Thursday, May 8, 2008

CAIR-OH revisited, 1999: CAIR-OH rushes to aid pre-9/11 dry-run hijackers

Continuing this week’s look at CAIR-Ohio’s past achievements in preparation for their annual banquet this Saturday evening at the Columbus Marriot Northwest, we revisit November 1999 and CAIR-OH’s rush to defend two Saudis (pictured above), Muhammad Al-Qudhaieen and Hamdan Al-Shalawi, which the 9/11 Commission Report identified (page 520, footnote 60) as individuals who ran a pre-9/11 dry-run hijacking on a Columbus-bound America West flight from Phoenix. CAIR-OH helped the pair file a lawsuit against the airline and threatened to file criminal charges against the pilot.

Our two previous installments in the CAIR-OH commemorative series:

1999 CAIR-OH banquet speaker: convicted terrorist and bin Laden operative, Abdurahman Alamoudi

CAIR-OH revisited, 2001: CAIR-OH holds fundraiser for notorious cop killer, Jamal Al-Amin
According to the 9/11 report, Al-Qudhaieen and Al-Shalawi were friends of Arizona-based Al-Qaeda recruiter, Zakaria Mustapha Soubra, who drove them to the airport that day in Qadhaieen’s car. Both men attended the Islamic Center of Tuscon, which counterterrorism expert Rita Katz described in a September 2002 Washington Post article as “basically the first cell of Al-Qaeda in the United States; that is where it all started”.

The men repeatedly tried to enter the airplane’s cockpit to test the flight’s security. Before the plane landed, the flight’s pilots had radioed ahead that Al-Qudhaieen and Al-Shalawi had repeatedly tried to enter the cockpit even after being warned by the flight crew not to attempt further entry, kept changing seats, as well as asking the flight crew strange questions about the plane and its destination. Immediately upon the flight’s arrival in Columbus the pair was taken into custody.

CAIR-OH president Ahmad Al-Akhras then lept into action on the dry-run hijackers’ behalf. Al-Akhras immediately began making accusations of racial profiling and denouncing the FBI’s investigation into the matter. He, along with Andy Amid of Arab Americans of Central Ohio, were quoted in the local, national, and international media protesting the innocence of the two Saudi men. Al-Akhras was quoted by the Columbus Dispatch the following day:

Ahmad Al-Akhras, president of the Council on American-Islamic Relations, Ohio chapter, said that the government and the airline industry appear to be profiling Arabs and Muslims.

“It seems like they single out some individuals because of their name, the way they look or their national origin,” Al-Akhras said. (Roger Alford and Kevin Mayhood, “Airline detains, releases ‘suspicious’ pair at airport”, Columbus Dispatch [November 20, 1999])
Al-Akhras’ comments were also picked up by the Egyptian daily, Al-Ahram, as were Andy Amid’s, who told the Egyptian paper, “Americans are programmed to think of Arabs as terrorists”. Amid also gave the Dispatch his take on the event:

“It’s called Islamophobia,” said Andy Amid, former president of Arab Americans of Central Ohio.
Except in this case, the two men involved were terrorists, Al-Akhras and Amid’s protestations notwithstanding.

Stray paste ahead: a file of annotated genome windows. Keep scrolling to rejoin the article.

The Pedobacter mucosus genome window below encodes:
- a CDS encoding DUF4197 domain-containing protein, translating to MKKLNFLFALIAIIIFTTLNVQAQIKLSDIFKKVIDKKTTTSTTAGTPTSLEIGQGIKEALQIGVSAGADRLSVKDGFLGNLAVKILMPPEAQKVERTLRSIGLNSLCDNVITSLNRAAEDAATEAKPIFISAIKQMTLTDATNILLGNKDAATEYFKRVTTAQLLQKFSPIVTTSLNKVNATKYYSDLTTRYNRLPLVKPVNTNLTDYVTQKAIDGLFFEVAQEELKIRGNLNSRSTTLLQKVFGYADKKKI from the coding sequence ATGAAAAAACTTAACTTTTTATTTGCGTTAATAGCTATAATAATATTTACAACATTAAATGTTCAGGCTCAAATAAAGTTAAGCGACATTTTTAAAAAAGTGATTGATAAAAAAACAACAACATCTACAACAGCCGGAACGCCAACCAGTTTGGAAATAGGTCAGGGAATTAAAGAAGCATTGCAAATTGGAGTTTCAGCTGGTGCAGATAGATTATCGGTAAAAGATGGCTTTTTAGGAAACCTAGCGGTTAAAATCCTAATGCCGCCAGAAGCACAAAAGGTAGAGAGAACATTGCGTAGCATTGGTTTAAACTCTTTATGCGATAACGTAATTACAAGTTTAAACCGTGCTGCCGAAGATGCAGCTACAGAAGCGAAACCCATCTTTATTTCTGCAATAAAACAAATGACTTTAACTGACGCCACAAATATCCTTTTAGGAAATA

CAIR held a press conference with the two Saudi men in Washington D.C. the day after the incident and called for Muslims to boycott America West. Ahmad Al-Akhras threw his weight behind the effort, sending an email to local Muslims on November 21, 1999 saying:


CAIR is pursuing legal action and asking Muslims, Arabs and other concerned people to boycott American West until it investigates the issue and makes corrective measures.

When someone responded that the “innocent” Saudi students should not settle for anything less than the dismissal of the American West pilot, Al-Akhras went further:


CAIR is exploring all leagl [sic] venues at this time and may press charges. i’ll keep you posted. salam.

What legal charges Al-Akhras and this CAIR crew had mind against the flight’s pilot he doesn’t say, but in fact, CAIR filed a lawsuit in 2000 against America West on behalf of the two Al-Qaeda terrorists over the matter, which the judge quickly dismissed. But the damage by Al-Akhras and his CAIR comrades had been done. Instead of beefing up airline security, CAIR’s intimidation tactics were no doubt instrumental in maintaining the status quo in aviation security, that is, until 9/11.

As I have noted here previously, CAIR has quietly scrubbed any mention of the incident from their website.

And whatever happened to Mohammad Al-Qudhaieen and Hamdan Al-Shalawi, who’s innocence Ahmad Al-Akhras and Andy Amid were quick to proclaim? As I reported in a FrontPage Magazine article back in April, “CAIR’s Grievance Theater, the Flying Imams, and 9/11”:

As the 9/11 Commission Report explains, Hamdan al-Shalawi was in Afghanistan in November 2000 training at an Al-Qaeda camp learning to make car bombs and planning to launch “Khobar Tower”-type attacks against the US in Saudi Arabia, and Mohammad Al-Qadhaieen was arrested in June 2003 as a material witness in the 9/11 attacks.
No doubt CAIR-OH, Ahmad Al-Akhras, Andy Amid and “Arab Americans of Central Ohio”, are proud for helping make the most devastating terror attack in American history a reality.